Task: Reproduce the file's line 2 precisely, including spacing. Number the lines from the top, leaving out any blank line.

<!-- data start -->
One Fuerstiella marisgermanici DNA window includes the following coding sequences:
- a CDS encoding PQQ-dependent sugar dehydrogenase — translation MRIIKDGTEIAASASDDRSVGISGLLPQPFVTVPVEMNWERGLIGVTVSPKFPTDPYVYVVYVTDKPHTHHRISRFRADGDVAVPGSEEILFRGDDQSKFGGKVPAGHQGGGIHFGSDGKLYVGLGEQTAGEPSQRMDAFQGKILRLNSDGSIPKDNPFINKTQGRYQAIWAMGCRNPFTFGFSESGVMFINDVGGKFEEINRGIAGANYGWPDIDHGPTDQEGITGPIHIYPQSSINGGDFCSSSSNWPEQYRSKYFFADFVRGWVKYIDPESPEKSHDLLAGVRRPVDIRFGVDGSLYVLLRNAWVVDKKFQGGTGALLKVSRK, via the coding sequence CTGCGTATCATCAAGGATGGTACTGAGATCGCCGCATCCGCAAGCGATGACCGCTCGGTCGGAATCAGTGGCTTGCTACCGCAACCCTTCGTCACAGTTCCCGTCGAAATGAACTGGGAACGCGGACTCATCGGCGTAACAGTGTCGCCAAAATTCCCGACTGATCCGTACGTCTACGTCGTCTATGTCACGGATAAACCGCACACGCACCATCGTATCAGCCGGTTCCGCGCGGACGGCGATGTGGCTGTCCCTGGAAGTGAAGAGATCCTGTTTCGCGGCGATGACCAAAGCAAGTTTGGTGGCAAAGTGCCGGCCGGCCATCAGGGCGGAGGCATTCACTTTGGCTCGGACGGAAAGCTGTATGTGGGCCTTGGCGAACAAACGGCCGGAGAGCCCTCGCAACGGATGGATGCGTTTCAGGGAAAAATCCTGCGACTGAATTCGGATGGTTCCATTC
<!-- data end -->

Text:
- a CDS encoding PQQ-dependent sugar dehydrogenase — translation MRIIKDGTEIAASASDDRSVGISGLLPQPFVTVPVEMNWERGLIGVTVSPKFPTDPYVYVVYVTDKPHTHHRISRFRADGDVAVPGSEEILFRGDDQSKFGGKVPAGHQGGGIHFGSDGKLYVGLGEQTAGEPSQRMDAFQGKILRLNSDGSIPKDNPFINKTQGRYQAIWAMGCRNPFTFGFSESGVMFINDVGGKFEEINRGIAGANYGWPDIDHGPTDQEGITGPIHIYPQSSINGGDFCSSSSNWPEQYRSKYFFADFVRGWVKYIDPESPEKSHDLLAGVRRPVDIRFGVDGSLYVLLRNAWVVDKKFQGGTGALLKVSRK, via the coding sequence CTGCGTATCATCAAGGATGGTACTGAGATCGCCGCATCCGCAAGCGATGACCGCTCGGTCGGAATCAGTGGCTTGCTACCGCAACCCTTCGTCACAGTTCCCGTCGAAATGAACTGGGAACGCGGACTCATCGGCGTAACAGTGTCGCCAAAATTCCCGACTGATCCGTACGTCTACGTCGTCTATGTCACGGATAAACCGCACACGCACCATCGTATCAGCCGGTTCCGCGCGGACGGCGATGTGGCTGTCCCTGGAAGTGAAGAGATCCTGTTTCGCGGCGATGACCAAAGCAAGTTTGGTGGCAAAGTGCCGGCCGGCCATCAGGGCGGAGGCATTCACTTTGGCTCGGACGGAAAGCTGTATGTGGGCCTTGGCGAACAAACGGCCGGAGAGCCCTCGCAACGGATGGATGCGTTTCAGGGAAAAATCCTGCGACTGAATTCGGATGGTTCCATTC